Woodson, Pulley make giant strides over summer
Issue date: 9/1/06 Section: Pigskin Preview
Both mentally and physically, the junior quarterback says his game has improved significantly.
He's not the only one.
"He's a totally different guy right now than he was then (freshman year)," said head coach Rich Brooks. "He's just approaching things a little bit differently mentally, and I think he understands our passing game and the offense much better than he did at any time last year."
Woodson began his transformation in the spring when sophomore Curtis Pulley made a charge for the starting spot. Pulley impressed the coaching staff enough to leave camp with the lead.
That's when Woodson got serious.
"It was an eye-opener, obviously," said Woodson, the starter at quarterback in all 11 games last season. "At first I didn't take it very well."
After the initial impact of the switch, Woodson became more active in the weight room, reshaping his body. He also took charge on the practice field, leading and organizing the team during summer workout sessions.
Once all of his hard work was done, rumors swirled that one of the quarterback had taken a slight lead going into fall camp.
By all indications, it was Woodson.
"It's all about how serious you're going to take this, and I've taken it to a different place," he said. "Right now I'm trying to push myself as hard as I can."
Along with having to improve as a leader, Woodson has had to cut down on the mistakes, head coach Rich Brooks said.
To better prepare Woodson, Brooks allowed the defense to hit Woodson in fall camp, a change from last year.
"I'm looking for as few negative plays as possible," Brooks said. "That means not taking a sack when you don't have to take a sack, not fumbling the ball, not throwing a lot of interceptions."
Pulley played well enough in the fall to stretch the decision until this week. Woodson's stats last year - a 57.7 completion percentage, 1,644 yards and six touchdowns - dwarfed Pulley's numbers, but quarterbacks coach Randy Sanders said Pulley was in the competition because of his running ability and improved passing.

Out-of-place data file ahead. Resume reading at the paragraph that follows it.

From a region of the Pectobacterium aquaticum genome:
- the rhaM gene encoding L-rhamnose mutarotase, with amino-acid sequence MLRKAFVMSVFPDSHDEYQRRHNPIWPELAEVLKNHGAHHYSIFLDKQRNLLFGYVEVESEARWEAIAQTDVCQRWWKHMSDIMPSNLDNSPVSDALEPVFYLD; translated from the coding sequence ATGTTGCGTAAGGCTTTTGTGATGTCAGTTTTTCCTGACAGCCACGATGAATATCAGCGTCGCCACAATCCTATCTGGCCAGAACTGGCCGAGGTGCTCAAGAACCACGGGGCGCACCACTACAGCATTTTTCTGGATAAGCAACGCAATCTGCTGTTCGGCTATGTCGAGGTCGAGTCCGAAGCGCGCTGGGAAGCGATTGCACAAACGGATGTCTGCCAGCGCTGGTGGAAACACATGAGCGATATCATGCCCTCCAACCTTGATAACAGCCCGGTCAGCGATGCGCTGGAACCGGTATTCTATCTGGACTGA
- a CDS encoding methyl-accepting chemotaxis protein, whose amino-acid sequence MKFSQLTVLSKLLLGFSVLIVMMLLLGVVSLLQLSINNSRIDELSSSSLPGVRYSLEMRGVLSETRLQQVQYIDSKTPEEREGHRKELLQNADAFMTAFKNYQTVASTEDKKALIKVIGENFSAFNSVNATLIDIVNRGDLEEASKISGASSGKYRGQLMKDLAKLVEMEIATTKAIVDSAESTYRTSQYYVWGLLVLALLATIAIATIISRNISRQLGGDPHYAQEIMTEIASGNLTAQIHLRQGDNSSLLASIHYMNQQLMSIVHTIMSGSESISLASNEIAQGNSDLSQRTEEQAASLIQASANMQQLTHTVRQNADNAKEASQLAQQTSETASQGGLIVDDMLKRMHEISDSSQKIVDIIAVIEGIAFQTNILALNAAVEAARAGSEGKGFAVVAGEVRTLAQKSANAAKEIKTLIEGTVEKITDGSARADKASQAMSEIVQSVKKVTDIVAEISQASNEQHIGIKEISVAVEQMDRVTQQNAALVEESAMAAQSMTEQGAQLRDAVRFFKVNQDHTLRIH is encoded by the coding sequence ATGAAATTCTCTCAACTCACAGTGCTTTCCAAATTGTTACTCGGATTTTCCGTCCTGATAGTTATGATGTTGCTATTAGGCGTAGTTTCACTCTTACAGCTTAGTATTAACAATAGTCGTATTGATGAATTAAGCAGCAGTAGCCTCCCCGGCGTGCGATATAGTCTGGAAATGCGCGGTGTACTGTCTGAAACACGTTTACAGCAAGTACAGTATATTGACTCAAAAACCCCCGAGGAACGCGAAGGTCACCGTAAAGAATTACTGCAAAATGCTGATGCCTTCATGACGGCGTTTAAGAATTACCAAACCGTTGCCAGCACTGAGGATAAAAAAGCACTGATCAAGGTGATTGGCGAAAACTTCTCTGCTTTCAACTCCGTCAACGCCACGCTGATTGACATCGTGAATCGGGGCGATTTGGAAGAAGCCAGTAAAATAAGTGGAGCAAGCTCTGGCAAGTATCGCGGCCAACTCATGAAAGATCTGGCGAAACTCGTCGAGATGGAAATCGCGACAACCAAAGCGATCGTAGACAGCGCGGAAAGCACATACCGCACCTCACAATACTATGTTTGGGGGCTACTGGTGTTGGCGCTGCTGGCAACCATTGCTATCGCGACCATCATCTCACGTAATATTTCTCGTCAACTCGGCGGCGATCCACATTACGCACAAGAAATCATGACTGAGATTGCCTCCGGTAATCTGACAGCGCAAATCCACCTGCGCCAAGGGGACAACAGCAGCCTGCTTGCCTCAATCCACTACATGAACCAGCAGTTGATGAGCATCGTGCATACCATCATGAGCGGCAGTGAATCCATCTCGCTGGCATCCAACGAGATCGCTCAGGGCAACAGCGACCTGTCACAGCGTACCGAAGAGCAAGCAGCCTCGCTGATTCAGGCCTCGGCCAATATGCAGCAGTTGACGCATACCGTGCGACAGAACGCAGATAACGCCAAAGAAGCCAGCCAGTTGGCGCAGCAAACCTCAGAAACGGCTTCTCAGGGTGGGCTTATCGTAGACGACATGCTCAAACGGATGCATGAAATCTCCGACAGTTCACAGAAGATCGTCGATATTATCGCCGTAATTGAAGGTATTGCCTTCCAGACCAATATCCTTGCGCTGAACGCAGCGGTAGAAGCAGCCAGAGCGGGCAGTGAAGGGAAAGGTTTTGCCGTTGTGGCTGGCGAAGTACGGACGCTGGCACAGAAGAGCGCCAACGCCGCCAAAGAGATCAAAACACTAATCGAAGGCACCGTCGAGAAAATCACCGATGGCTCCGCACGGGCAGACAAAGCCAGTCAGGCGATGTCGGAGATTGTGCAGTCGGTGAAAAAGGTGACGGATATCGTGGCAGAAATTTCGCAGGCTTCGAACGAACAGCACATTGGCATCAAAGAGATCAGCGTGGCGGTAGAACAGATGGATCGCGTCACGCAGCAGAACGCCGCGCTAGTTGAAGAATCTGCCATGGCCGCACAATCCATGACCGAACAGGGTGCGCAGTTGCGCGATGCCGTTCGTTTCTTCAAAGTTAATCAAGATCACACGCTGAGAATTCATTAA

"The athleticism he brings to it is obviously positive," Sanders said. "He's got to continue developing and understanding what the offense is trying to accomplish each play."
Pulley said he opened the door for a quarterback controversy by maturing considerably between his freshman and sophomore years.
"I'm a whole lot better passer, and a more focused person on the field," Pulley said. "I'm more into the game and have a better grasp of the playbook. Now I won't be limited to doing certain things; I can do the whole offense."
Sanders added that the tight competition forced both players to get better.
"The great thing about competition is, you have to go out and work and improve yourself everyday on the practice field," Sanders said. "As a coach, that's the greatest thing you can have is competition, because guys get better every day."
When Rich Brooks named Woodson as the starting quarterback for the Louisville game, he said Pulley would see action at the position throughout the season.
Offensive coordinator Joker Phillips said that under that scenario, he is confident that both quarterbacks can perform on the field.
"I think we are in a position that we can be pretty good at quarterback regardless of who the quarterback is," Phillips said.
But for now, it's Woodson.
A much different Woodson.
"This off-season, I've done wonders in stepping my game up," Woodson said. "I feel like I've gone up a few levels."